Renal Cell Carcinoma

Treatment by Stage

Now that you have learned about the treatments available to treat renal cell carcinoma (RCC), you can talk with your doctor about which option may work best for you. Before making a recommendation, your doctor will consider your overall health along with the results of staging procedures and other tests. It’s possible your treatment plan may change, too. For example, if the pathologist finds cancer cells in the lymph nodes or the surgical margins after surgery, you may need additional treatment. Or, if your doctor determines that your kidney function is poor, some types of treatment may no longer be appropriate.

The options listed here by stage provide basic information about how your RCC may be treated. Many other details are involved, so make sure you discuss them with your treatment team.

Stage I

A partial nephrectomy is the preferred treatment for Stage I RCC when the tumor is less than 4 centimeters (about 1.5 inches). If a partial nephrectomy is not possible because of where the tumor is located or other factors, a radical nephrectomy is the most common alternative. Ablative techniques, such as cryotherapy or radiofrequency ablation, are also options for tumors of this size, especially for people who cannot have surgery because of their overall health status. (However, ablative techniques have been associated with a higher risk of the cancer coming back.) A partial or radical nephrectomy is done for larger Stage I tumors (up to 7 centimeters, which is almost 3 inches).

A clinical trial may be an option (see Clinical Trials). Radiation therapy or arterial embolization may be used as palliative therapy or treatment to relieve symptoms.

Stage II

A radical nephrectomy is the standard of care for Stage II tumors. A clinical trial may be an option (see Clinical Trials). Radiation therapy or arterial embolization may be used as palliative therapy.

Stage III

A radical nephrectomy is the standard of care for Stage III tumors. A clinical trial may be an option (see Clinical Trials). Arterial embolization, surgery or radiation therapy may be used as palliative therapy.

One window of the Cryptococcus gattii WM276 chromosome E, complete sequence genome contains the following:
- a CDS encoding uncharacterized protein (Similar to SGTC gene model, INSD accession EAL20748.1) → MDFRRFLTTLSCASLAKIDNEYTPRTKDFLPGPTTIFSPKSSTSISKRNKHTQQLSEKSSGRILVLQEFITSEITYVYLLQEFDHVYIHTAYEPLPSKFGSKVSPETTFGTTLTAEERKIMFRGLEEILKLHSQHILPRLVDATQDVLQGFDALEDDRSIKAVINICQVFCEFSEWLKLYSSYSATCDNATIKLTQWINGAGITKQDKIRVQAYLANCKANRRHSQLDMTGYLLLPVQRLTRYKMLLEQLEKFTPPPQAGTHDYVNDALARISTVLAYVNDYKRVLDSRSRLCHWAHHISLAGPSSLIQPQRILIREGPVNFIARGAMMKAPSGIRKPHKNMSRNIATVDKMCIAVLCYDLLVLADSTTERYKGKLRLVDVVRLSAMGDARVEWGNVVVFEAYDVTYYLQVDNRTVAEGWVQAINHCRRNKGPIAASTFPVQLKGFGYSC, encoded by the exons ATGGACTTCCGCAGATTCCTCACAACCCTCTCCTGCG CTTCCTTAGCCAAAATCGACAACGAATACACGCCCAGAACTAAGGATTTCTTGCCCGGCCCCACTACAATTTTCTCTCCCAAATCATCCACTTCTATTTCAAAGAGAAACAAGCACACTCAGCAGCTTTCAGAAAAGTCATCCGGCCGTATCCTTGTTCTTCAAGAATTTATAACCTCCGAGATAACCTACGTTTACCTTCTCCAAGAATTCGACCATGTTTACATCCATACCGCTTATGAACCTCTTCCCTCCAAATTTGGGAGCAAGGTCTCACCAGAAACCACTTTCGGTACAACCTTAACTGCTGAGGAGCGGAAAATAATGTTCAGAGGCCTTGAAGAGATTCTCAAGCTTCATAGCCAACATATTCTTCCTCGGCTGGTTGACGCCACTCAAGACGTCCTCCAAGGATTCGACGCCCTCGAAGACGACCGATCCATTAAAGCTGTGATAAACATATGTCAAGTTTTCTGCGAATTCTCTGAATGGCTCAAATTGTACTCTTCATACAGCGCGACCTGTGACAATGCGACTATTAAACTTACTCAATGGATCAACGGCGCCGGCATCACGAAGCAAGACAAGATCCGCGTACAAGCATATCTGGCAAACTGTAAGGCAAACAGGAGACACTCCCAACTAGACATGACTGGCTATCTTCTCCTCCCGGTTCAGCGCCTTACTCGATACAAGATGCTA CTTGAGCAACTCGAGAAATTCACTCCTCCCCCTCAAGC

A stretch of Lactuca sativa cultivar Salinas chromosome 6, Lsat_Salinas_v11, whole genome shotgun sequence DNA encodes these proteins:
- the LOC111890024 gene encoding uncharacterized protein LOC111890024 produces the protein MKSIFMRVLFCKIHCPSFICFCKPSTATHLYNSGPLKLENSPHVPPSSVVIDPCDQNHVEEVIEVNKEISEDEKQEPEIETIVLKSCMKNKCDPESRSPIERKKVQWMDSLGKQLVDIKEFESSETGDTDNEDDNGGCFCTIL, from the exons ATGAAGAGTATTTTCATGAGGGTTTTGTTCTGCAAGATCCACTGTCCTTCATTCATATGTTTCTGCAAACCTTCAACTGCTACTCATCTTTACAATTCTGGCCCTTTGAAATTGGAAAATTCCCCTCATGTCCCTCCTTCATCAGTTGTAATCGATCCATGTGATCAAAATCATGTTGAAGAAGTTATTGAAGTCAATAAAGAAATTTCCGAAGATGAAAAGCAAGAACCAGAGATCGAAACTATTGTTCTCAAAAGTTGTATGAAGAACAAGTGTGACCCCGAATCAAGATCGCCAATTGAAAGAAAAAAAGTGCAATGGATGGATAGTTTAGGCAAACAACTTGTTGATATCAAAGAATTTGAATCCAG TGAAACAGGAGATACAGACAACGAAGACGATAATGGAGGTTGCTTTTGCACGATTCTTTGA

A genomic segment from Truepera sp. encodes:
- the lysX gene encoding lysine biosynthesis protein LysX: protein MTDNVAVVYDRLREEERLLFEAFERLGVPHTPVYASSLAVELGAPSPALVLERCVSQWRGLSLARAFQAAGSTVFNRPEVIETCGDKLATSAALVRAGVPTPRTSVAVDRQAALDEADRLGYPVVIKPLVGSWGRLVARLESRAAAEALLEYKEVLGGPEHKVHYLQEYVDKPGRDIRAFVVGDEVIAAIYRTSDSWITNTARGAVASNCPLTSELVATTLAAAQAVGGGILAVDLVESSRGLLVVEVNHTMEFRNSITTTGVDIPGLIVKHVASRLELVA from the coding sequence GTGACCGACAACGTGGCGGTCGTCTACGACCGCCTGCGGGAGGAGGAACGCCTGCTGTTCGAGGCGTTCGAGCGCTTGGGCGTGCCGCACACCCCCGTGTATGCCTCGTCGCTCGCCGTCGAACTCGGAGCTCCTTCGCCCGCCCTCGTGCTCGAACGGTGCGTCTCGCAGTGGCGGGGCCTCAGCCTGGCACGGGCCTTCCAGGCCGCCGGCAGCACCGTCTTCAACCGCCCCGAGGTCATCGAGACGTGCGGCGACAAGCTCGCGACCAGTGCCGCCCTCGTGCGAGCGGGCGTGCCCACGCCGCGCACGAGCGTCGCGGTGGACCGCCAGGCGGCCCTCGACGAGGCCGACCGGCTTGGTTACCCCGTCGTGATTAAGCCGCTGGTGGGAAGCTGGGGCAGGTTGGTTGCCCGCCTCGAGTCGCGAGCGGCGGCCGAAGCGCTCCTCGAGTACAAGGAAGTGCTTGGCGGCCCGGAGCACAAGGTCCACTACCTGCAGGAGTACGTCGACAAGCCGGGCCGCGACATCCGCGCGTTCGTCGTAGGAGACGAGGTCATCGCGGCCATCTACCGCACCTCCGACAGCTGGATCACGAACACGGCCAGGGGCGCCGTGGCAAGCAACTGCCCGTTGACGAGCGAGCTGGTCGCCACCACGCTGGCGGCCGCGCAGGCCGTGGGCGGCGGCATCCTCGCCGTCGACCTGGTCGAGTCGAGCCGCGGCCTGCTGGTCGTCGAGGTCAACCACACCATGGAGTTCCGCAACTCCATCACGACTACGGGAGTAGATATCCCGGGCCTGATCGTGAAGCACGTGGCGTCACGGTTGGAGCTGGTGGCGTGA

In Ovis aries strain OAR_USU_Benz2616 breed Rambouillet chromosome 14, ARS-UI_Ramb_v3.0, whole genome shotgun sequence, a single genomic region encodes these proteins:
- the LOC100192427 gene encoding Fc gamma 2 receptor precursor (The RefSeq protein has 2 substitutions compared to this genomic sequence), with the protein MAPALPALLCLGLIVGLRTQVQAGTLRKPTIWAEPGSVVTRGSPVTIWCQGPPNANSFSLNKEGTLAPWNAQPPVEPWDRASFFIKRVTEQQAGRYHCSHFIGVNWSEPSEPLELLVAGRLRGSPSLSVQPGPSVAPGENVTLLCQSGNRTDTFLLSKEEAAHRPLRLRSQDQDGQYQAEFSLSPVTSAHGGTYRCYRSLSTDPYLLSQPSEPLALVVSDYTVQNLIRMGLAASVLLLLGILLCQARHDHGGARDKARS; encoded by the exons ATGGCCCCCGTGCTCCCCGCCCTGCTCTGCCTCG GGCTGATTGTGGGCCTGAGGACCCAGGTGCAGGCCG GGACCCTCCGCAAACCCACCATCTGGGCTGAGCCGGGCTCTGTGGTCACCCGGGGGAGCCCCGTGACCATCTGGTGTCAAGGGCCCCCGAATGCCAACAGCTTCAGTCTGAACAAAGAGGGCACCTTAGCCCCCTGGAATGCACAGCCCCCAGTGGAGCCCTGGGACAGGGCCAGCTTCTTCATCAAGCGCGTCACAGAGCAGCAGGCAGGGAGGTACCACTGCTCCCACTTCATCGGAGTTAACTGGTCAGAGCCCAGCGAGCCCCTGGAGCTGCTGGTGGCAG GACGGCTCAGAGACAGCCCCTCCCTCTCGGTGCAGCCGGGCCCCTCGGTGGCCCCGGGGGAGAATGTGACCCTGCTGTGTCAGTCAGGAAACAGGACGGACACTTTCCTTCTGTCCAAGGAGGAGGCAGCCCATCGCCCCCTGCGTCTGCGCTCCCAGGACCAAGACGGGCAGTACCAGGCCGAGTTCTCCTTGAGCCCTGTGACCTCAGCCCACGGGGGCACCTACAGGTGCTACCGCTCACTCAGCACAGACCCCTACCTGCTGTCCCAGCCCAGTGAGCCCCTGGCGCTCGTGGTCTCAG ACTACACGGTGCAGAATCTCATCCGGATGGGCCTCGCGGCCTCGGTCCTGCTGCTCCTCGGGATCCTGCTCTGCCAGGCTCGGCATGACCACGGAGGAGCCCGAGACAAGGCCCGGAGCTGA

Stage IV (Metastatic RCC)

Treatment of Stage IV RCC depends on the number of sites to which the cancer has spread. If cancer metastasized to only one site, treatment is usually a nephrectomy and surgical removal of the metastatic tumor. If the tumor has spread to more than one site, surgery to reduce the size of the tumor(s) is generally recommended, but it may not be the best choice for everyone. Targeted therapy and immunotherapy are options. If first-line therapy with targeted therapy or immunotherapy fails, second-line therapy may be an option. A clinical trial may be an option (see Clinical Trials). Radiation therapy may be used as palliative therapy.

Recurrent Disease after Surgery

RCC recurs (returns) in approximately 20 to 30 percent of people with Stage I, II or III tumors that have been surgically removed. When RCC recurs, it’s usually within the first three years after surgery, and the recurrence may be in the kidney or at a distant site in the body. If the cancer recurs in the kidney and can be removed, a partial or radical nephrectomy may be done, assuming enough time has passed after the first procedure. If the cancer comes back outside the kidney, the treatment options are the same as for cancer that is Stage IV at the time of diagnosis.

 

Previous Next

 



Register Now! Sign Up For Our Free E-Newletter!

Read Inspiring Cancer Survivor Stories

Order Your Guides Here